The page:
Wednesday, October 16, 2019 at 3:30pm to 4:30pm
Title: Large-scale computer model emulation, calibration and data fusion
This project is motivated by fusing disparate field observations and computer model simulations to estimate the natural systems and quantify uncertain hazard. We will introduce fast and accurate emulators to approximate large-scale computer model simulation, which allows the use of a computationally expensive computer model in probabilistic data inversion. In some scenarios, even sophisticated models cannot fully reproduce the complexity of natural system. New nonparametric models of the discrepancy between the reality and computer models will be discussed. We will also introduce methods of fusing the disparate number of observations in different types, and models for estimating measurement bias induced by equipment and environmental conditions. The data sets include satellite radar interferrograms, GPS, tilt data, height of lava lake and computer model output in our study of 2018 Kilauea Volcano eruption in Hawaii. We will also discuss the performance of our methods on NOAA global temperature anomalies and DNA methylation level imputation. Challenges and some ongoing research projects will be outlined in this talk.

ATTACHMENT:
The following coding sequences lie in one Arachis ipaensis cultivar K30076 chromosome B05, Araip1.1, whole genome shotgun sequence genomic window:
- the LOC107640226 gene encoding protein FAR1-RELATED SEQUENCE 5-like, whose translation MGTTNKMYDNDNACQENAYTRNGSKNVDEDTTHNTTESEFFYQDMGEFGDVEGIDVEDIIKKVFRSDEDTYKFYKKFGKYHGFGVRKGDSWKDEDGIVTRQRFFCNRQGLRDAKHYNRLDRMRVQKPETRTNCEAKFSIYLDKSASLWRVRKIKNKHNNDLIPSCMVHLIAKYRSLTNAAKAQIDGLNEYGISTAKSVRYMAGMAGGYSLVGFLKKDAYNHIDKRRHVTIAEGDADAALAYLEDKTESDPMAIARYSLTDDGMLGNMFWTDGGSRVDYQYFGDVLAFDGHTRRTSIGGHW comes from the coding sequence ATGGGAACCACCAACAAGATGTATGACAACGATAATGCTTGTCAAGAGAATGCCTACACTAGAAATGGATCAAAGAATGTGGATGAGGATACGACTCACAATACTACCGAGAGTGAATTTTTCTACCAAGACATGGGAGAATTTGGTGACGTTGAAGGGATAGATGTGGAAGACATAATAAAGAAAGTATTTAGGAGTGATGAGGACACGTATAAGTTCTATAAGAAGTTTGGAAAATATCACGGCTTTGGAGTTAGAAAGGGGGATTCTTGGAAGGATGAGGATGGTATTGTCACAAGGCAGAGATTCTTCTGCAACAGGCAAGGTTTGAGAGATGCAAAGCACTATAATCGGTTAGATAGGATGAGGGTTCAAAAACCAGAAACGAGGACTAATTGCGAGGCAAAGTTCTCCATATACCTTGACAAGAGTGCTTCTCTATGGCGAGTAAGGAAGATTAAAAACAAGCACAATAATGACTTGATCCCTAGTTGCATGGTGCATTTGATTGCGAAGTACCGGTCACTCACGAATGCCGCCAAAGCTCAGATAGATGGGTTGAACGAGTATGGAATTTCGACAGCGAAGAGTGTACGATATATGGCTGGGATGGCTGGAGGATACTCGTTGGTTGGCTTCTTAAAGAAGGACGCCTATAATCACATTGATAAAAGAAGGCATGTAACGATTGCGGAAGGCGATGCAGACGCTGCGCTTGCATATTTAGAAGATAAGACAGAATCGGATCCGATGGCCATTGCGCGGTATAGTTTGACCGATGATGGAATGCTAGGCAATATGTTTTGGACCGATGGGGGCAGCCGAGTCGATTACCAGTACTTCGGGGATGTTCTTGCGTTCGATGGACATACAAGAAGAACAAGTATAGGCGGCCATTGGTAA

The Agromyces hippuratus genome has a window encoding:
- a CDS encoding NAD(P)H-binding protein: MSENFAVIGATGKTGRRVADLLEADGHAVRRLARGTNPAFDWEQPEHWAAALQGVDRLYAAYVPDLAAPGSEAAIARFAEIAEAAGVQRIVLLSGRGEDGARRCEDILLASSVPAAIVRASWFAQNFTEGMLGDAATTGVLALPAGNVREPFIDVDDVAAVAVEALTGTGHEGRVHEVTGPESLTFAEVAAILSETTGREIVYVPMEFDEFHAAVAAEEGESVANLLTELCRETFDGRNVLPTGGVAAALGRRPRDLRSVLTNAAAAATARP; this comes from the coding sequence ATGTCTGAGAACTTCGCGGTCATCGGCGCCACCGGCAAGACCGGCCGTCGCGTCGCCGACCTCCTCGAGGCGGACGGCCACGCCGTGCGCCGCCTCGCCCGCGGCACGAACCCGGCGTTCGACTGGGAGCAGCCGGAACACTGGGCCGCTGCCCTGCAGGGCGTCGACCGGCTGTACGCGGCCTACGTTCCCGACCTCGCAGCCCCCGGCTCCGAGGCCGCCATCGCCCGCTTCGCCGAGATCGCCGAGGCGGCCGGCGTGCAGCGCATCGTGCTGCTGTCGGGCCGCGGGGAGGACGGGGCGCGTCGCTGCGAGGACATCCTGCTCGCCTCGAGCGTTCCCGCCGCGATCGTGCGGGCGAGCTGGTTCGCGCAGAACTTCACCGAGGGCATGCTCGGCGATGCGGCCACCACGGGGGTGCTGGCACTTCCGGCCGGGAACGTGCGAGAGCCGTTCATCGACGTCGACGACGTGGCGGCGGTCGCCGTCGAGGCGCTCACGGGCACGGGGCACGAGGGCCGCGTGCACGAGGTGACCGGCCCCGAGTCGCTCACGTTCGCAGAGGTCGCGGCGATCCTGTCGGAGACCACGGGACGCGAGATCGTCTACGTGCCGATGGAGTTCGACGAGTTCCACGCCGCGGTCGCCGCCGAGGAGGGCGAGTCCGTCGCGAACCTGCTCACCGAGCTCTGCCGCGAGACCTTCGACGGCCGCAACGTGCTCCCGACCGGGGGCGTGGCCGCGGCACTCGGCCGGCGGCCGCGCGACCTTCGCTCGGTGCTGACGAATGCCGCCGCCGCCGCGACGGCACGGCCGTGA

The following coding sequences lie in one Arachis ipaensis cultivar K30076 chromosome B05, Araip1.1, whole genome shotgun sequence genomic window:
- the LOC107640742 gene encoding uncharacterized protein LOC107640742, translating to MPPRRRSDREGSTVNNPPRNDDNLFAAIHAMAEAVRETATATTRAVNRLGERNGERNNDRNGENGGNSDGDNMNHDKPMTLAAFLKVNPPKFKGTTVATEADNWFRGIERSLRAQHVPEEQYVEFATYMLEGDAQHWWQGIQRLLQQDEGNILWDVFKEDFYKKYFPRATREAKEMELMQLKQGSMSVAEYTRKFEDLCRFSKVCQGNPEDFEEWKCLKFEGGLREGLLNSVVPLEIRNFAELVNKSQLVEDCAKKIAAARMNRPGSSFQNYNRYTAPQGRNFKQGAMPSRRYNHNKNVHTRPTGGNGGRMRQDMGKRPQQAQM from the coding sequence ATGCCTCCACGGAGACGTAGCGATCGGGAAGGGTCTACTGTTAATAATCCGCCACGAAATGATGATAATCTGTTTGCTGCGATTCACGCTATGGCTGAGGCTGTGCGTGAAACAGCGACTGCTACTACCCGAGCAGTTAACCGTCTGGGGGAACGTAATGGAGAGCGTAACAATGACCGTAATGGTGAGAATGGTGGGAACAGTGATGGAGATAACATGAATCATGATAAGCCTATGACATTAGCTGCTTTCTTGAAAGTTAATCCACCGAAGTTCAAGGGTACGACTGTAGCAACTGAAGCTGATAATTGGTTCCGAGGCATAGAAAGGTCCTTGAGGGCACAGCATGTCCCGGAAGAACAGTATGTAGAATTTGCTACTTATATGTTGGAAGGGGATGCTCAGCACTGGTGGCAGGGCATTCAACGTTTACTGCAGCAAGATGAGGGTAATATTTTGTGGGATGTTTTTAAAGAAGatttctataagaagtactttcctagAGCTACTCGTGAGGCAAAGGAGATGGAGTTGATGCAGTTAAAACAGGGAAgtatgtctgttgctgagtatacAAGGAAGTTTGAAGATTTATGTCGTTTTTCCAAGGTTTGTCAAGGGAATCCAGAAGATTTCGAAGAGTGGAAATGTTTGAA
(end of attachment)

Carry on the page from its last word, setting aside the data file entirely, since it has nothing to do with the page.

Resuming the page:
Mengyang Gu is an assistant professor in the Department of Statistics and Applied Probability at the University of California, Santa Barbara. His research focuses on statistical uncertainty quantification, computer model emulation, inverse problem, dimension reduction, tensor methods and spatio-temporal models. He received his BS degree in statistics at Zhejiang University in 2012, MS degree and PhD in statistical science at Duke University in 2014 and 2016, respectively.